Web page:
Updated 16 October 2015

Mal de Barquement syndrome

A little-known disorder of balance, causing an illusion of continuing movement.


A little-known disorder of balance, causing an illusion of continuing movement, lasting weeks or months, even years, after a period of exposure to an episode of persistent movement.

Alternative names:
MDD, debarkment or disembarkment syndrome.

What is this?
An abnormal sensation of continuing movement and discomfort after fairly prolonged exposure to motion, almost like experiencing some aspects of sea-sickness continuing long after you have landed. Originally described after travelling at sea, it has since been described after train travel and flights, or even after spending time on a water-bed! It has also been described in astronauts after returning to earth after a journey into space. It seems to occur more often in women.

What causes this?
It appears to be due to a problem of a type not fully understood, in the areas of brain dealing with balance, rather than with the organs of balance within the inner ear. Having adjusted to a period of continuing motion, the brain seems to fail to recognise that the motion has ceased. Some consider it a variant of migraine. So it's a failure of re-adaptation to conditions of rest.

What are its symptoms?
A sensation of rocking, swinging, or similar motion while at rest, along with unsteadiness and disequilibrium, and anxiety. It may feel worse while sitting or lying at rest in bed, and better during a condition of steady movement, such as walking or being driven as passenger in a car. It does not include vertigo, nausea, vomiting, sweating or visual disturbance. The symptoms tend to start within hours of the stopping of the novel movement that appears to have set this off, and tend to last for 6 to 12 months. Rarely, it may apparently last for years.

How is it diagnosed?
The disorder is still controversial, and there isn't full agreement even as to whether this is a valid diagnosis, let alone how to diagnose or manage it. Diagnosis is made mainly by excluding other possible causes of the symptoms, combined with a typical history. The usual tests of balance and neurological examinations are usually normal.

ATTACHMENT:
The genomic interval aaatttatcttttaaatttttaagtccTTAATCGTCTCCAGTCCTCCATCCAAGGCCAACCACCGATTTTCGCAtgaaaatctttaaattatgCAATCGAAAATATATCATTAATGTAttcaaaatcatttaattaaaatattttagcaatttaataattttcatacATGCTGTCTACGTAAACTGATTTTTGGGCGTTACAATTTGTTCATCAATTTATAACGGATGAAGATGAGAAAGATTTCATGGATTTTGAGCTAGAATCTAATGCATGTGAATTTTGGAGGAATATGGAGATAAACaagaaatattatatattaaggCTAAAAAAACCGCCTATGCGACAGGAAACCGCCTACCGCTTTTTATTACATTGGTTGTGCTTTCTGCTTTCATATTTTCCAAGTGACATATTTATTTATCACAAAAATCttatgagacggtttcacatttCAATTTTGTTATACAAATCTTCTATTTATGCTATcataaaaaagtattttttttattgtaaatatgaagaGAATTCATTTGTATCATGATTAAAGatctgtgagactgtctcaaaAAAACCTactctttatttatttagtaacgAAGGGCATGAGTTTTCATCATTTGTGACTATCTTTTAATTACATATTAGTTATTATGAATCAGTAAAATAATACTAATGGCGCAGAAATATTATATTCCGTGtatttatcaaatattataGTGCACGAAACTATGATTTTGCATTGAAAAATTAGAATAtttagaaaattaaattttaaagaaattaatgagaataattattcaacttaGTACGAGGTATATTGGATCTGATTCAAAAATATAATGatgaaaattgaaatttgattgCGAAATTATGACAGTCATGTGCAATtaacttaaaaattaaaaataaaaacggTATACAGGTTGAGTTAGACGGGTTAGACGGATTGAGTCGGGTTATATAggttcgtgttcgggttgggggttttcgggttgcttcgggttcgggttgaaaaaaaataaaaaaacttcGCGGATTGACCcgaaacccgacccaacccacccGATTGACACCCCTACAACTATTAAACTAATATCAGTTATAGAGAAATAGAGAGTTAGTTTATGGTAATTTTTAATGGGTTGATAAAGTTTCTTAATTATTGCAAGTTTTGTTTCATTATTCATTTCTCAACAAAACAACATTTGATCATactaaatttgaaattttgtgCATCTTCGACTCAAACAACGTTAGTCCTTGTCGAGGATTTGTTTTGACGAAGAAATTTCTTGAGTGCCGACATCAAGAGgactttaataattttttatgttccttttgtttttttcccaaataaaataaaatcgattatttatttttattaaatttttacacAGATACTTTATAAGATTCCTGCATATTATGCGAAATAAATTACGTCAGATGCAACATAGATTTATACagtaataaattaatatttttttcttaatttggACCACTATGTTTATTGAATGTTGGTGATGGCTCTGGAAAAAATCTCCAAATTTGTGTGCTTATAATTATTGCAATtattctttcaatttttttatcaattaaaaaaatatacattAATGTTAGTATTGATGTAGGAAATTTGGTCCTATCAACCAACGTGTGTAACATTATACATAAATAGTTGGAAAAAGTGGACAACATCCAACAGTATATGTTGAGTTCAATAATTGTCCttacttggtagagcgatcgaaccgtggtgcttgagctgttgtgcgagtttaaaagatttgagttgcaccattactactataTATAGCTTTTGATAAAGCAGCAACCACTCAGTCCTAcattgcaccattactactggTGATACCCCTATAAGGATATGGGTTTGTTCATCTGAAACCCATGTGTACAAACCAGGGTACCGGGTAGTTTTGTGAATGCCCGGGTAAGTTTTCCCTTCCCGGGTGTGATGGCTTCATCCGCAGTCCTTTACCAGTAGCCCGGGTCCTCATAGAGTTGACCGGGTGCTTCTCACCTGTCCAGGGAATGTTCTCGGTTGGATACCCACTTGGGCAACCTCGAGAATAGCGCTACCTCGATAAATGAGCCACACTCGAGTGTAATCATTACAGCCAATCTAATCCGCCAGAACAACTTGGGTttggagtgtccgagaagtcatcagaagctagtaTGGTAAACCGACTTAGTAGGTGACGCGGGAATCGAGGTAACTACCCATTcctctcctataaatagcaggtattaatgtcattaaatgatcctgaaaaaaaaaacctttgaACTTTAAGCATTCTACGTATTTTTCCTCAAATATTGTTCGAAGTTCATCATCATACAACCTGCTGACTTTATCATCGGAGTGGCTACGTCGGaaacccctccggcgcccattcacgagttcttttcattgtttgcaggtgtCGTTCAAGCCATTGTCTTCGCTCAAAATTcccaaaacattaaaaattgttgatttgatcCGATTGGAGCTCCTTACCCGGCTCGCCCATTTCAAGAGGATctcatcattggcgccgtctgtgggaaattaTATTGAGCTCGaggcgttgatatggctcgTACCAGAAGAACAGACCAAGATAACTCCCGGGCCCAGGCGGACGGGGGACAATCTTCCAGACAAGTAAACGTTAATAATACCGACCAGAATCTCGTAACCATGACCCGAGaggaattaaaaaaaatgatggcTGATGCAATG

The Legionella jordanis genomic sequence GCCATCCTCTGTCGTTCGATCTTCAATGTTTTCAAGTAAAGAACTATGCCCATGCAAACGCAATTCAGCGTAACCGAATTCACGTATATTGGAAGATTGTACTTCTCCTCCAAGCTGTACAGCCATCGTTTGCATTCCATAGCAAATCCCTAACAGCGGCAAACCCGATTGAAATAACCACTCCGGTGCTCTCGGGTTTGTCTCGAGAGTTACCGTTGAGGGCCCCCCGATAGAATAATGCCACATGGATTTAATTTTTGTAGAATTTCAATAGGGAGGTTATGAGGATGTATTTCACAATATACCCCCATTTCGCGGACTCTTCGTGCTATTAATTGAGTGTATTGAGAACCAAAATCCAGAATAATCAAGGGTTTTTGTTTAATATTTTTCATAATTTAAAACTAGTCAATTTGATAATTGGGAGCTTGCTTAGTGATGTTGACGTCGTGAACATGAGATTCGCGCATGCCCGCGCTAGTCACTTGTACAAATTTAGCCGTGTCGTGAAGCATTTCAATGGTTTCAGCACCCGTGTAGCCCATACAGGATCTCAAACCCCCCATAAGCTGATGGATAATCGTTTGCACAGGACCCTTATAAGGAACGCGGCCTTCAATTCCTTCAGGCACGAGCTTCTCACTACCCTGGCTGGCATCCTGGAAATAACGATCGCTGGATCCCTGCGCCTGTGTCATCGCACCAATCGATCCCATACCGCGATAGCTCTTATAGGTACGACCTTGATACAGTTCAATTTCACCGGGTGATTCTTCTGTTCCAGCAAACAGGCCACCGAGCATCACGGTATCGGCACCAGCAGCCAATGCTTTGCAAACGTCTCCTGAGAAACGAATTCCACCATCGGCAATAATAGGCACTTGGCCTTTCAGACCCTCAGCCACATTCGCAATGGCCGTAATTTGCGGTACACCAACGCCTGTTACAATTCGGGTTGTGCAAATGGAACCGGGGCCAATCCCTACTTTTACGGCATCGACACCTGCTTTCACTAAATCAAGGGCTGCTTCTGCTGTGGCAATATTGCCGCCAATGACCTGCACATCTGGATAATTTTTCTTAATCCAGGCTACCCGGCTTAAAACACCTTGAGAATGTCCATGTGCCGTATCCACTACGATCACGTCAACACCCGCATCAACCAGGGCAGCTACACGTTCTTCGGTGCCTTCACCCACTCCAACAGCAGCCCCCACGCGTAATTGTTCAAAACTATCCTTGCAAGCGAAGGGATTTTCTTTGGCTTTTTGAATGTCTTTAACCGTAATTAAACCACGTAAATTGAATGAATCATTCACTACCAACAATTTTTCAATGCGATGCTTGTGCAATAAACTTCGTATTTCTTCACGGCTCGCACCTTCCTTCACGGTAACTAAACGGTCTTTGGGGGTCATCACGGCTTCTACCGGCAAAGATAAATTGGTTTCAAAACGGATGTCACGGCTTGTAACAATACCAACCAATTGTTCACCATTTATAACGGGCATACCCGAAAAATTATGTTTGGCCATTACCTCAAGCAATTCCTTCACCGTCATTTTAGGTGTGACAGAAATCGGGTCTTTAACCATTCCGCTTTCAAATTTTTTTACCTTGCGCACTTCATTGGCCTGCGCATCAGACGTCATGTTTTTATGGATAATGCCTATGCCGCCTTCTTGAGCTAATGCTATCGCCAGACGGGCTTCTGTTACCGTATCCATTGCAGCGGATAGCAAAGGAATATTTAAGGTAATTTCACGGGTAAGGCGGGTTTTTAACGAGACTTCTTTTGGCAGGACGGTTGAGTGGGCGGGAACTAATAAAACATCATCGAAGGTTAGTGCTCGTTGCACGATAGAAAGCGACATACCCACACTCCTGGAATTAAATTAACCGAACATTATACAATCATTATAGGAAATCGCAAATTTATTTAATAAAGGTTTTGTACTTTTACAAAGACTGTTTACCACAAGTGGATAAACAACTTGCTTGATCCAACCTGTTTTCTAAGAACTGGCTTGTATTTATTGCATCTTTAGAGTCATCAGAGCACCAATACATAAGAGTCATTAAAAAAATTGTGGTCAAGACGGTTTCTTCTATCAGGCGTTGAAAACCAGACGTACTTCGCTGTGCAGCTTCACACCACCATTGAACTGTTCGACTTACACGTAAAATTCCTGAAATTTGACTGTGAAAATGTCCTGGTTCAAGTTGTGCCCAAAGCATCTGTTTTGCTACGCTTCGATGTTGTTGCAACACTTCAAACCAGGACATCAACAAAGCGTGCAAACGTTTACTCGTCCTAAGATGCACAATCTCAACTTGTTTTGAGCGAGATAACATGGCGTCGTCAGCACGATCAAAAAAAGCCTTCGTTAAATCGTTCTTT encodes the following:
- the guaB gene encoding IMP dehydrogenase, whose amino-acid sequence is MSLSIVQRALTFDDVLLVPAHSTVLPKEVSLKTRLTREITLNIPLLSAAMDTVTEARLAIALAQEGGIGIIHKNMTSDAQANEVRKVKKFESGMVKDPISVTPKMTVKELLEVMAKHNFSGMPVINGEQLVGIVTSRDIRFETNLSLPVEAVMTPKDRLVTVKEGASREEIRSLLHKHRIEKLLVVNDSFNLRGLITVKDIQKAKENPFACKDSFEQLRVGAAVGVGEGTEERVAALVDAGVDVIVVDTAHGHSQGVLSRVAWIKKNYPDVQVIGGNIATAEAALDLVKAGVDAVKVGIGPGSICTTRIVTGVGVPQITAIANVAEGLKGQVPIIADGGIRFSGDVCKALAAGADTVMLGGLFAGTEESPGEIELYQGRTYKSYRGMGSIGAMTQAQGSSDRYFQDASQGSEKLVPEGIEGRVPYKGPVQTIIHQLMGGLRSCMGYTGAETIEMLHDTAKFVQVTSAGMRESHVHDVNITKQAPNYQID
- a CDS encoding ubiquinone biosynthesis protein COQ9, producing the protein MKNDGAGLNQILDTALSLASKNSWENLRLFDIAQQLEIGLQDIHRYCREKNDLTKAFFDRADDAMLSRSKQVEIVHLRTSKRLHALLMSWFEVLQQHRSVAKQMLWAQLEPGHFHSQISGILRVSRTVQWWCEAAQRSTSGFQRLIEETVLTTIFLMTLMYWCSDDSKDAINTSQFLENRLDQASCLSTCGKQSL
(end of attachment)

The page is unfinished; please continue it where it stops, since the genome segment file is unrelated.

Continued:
How is it treated?
No single treatment method has been broadly accepted as useful. The drugs used for motion sickness (diphenhydrinate, meclizine, or scopolamine patches) seem not to help. Among the treatments used are walking while watching the horizon to orient oneself, tricyclic antidepressants, anti-epileptic medicines, even diuretics. Some find relief from benzodiazepine tranquillizers, but there is concern that long-term use may lead to dependency. Physical activity does seem to be helpful.

What is the prognosis?
Generally the unpleasant symptoms fade away within months, but they may persist for years.

When to call your doctor.
If you experience typical symptoms after a significant period of travel or other cause of persistent irregular movements.

How can it be prevented?
There's no known way of recognising the risk or preventing the first episode. But it does seem common, once the symptoms have disappeared, for the syndrome to recur after another long flight or cruise. Some believe that using a benzodiazepine during such a subsequent journey may reduce the risk of recurrence.


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